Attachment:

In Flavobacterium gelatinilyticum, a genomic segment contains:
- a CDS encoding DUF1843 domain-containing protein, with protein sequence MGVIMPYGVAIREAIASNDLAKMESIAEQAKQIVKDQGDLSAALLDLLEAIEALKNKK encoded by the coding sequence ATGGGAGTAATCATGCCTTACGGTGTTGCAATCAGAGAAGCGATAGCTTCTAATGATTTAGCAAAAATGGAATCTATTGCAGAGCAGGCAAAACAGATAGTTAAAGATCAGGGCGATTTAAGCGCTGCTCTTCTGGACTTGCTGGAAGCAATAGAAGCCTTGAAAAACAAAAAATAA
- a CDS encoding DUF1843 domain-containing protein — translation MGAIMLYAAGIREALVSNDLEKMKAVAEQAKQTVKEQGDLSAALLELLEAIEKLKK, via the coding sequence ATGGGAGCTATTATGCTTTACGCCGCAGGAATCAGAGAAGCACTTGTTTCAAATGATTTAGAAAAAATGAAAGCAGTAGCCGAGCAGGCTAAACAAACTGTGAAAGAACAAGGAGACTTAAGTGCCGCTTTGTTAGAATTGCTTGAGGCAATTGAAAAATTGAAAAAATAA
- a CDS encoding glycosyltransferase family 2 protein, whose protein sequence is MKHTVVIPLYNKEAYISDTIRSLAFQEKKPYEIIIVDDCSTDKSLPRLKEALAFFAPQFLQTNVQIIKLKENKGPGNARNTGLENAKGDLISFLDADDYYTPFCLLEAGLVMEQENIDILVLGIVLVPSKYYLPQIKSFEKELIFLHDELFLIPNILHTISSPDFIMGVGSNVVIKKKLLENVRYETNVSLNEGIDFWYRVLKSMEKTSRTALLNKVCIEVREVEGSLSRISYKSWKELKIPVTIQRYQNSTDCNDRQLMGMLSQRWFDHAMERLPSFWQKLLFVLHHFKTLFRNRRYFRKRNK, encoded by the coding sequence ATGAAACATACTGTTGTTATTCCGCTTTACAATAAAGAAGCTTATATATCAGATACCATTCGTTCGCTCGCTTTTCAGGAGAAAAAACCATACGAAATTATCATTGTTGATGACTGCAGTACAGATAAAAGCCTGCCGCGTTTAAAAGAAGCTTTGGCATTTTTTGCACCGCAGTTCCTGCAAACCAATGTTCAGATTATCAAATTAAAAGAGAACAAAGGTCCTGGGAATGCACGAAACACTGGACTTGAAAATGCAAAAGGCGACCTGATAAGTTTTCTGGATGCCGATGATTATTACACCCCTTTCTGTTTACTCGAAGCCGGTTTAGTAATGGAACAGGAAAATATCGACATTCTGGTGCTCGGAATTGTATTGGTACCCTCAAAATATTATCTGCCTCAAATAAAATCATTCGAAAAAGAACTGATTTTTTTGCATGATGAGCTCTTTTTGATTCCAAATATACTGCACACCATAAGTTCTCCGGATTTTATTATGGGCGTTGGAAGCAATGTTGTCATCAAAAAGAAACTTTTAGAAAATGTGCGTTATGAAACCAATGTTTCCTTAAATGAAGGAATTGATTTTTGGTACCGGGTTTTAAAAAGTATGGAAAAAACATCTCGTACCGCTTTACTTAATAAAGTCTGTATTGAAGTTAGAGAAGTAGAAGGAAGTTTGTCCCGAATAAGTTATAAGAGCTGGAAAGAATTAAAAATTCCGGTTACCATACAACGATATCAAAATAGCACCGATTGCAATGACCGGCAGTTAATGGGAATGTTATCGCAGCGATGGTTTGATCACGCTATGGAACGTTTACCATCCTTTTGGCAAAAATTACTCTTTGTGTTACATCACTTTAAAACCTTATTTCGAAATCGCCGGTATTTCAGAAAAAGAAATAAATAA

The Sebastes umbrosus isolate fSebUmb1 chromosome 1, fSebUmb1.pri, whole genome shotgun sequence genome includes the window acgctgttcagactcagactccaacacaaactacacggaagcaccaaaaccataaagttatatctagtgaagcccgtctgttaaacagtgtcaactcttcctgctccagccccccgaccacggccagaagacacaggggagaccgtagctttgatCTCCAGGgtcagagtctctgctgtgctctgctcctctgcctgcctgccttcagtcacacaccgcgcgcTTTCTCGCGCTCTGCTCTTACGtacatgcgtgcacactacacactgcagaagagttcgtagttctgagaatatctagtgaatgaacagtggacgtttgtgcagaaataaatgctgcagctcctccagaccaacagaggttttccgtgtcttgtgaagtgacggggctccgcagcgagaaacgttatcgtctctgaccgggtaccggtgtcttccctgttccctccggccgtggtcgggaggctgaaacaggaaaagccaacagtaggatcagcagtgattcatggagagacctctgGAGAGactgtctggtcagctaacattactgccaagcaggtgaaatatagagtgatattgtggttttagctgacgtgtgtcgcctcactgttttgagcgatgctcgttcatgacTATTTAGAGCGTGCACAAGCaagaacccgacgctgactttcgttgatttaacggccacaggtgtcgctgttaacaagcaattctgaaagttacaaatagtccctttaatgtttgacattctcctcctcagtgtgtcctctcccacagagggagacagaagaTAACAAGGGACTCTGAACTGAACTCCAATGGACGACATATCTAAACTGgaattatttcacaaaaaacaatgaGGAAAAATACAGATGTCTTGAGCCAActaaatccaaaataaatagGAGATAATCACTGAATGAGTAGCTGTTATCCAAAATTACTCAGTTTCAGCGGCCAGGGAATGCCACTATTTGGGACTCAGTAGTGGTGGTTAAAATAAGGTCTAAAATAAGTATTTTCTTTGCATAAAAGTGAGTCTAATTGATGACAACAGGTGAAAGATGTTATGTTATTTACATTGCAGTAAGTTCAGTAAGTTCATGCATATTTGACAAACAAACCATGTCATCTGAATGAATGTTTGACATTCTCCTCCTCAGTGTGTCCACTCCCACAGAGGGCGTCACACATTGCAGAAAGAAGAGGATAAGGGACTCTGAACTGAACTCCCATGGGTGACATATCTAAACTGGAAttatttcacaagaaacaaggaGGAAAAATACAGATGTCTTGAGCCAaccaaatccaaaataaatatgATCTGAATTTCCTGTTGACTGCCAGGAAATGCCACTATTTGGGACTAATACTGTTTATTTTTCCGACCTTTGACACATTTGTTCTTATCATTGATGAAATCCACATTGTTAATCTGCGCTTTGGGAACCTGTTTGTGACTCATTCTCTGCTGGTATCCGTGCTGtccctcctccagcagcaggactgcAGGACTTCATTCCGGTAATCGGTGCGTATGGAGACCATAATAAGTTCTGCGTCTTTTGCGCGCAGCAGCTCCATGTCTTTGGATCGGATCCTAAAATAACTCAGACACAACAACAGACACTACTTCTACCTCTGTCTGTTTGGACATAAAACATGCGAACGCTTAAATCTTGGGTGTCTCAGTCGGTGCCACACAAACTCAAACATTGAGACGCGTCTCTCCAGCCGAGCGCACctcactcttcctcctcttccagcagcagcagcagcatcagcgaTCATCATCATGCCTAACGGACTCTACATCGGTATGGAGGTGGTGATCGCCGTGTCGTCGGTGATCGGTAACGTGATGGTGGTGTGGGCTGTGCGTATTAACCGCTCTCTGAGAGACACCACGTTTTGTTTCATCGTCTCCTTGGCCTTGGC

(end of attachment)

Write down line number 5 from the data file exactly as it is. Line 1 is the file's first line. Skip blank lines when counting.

The Sebastes umbrosus isolate fSebUmb1 chromosome 1, fSebUmb1.pri, whole genome shotgun sequence genome includes the window acgctgttcagactcagactccaacacaaactacacggaagcaccaaaaccataaagttatatctagtgaagcccgtctgttaaacagtgtcaactcttcctgctccagccccccgaccacggccagaagacacaggggagaccgtagctttgatCTCCAGGgtcagagtctctgctgtgctctgctcctctgcctgcctgccttcagtcacacaccgcgcgcTTTCTCGCGCTCTGCTCTTACGtacatgcgtgcacactacacactgcagaagagttcgtagttctgagaatatctagtgaatgaacagtggacgtttgtgcagaaataaatgctgcagctcctccagaccaacagaggttttccgtgtcttgtgaagtgacggggctccgcagcgagaaacgttatcgtctctgaccgggtaccggtgtcttccctgttccctccggccgtggtcgggaggctgaaacaggaaaagccaacagtaggatcagcagtgattcatggagagacctctgGAGAGactgtctggtcagctaacattactgccaagcaggtgaaatatagagtgatattgtggttttagctgacgtgtgtcgcctcactgttttgagcgatgctcgttcatgacTATTTAGAGCGTGCACAAGCaagaacccgacgctgactttcgttgatttaacggccacaggtgtcgctgttaacaagcaattctgaaagttacaaatagtccctttaatgtttgacattctcctcctcagtgtgtcctctcccacagagggagacagaagaTAACAAGGGACTCTGAACTGAACTCCAATGGACGACATATCTAAACTGgaattatttcacaaaaaacaatgaGGAAAAATACAGATGTCTTGAGCCAActaaatccaaaataaatagGAGATAATCACTGAATGAGTAGCTGTTATCCAAAATTACTCAGTTTCAGCGGCCAGGGAATGCCACTATTTGGGACTCAGTAGTGGTGGTTAAAATAAGGTCTAAAATAAGTATTTTCTTTGCATAAAAGTGAGTCTAATTGATGACAACAGGTGAAAGATGTTATGTTATTTACATTGCAGTAAGTTCAGTAAGTTCATGCATATTTGACAAACAAACCATGTCATCTGAATGAATGTTTGACATTCTCCTCCTCAGTGTGTCCACTCCCACAGAGGGCGTCACACATTGCAGAAAGAAGAGGATAAGGGACTCTGAACTGAACTCCCATGGGTGACATATCTAAACTGGAAttatttcacaagaaacaaggaGGAAAAATACAGATGTCTTGAGCCAaccaaatccaaaataaatatgATCTGAATTTCCTGTTGACTGCCAGGAAATGCCACTATTTGGGACTAATACTGTTTATTTTTCCGACCTTTGACACATTTGTTCTTATCATTGATGAAATCCACATTGTTAATCTGCGCTTTGGGAACCTGTTTGTGACTCATTCTCTGCTGGTATCCGTGCTGtccctcctccagcagcaggactgcAGGACTTCATTCCGGTAATCGGTGCGTATGGAGACCATAATAAGTTCTGCGTCTTTTGCGCGCAGCAGCTCCATGTCTTTGGATCGGATCCTAAAATAACTCAGACACAACAACAGACACTACTTCTACCTCTGTCTGTTTGGACATAAAACATGCGAACGCTTAAATCTTGGGTGTCTCAGTCGGTGCCACACAAACTCAAACATTGAGACGCGTCTCTCCAGCCGAGCGCACctcactcttcctcctcttccagcagcagcagcagcatcagcgaTCATCATCATGCCTAACGGACTCTACATCGGTATGGAGGTGGTGATCGCCGTGTCGTCGGTGATCGGTAACGTGATGGTGGTGTGGGCTGTGCGTATTAACCGCTCTCTGAGAGACACCACGTTTTGTTTCATCGTCTCCTTGGCCTTGGC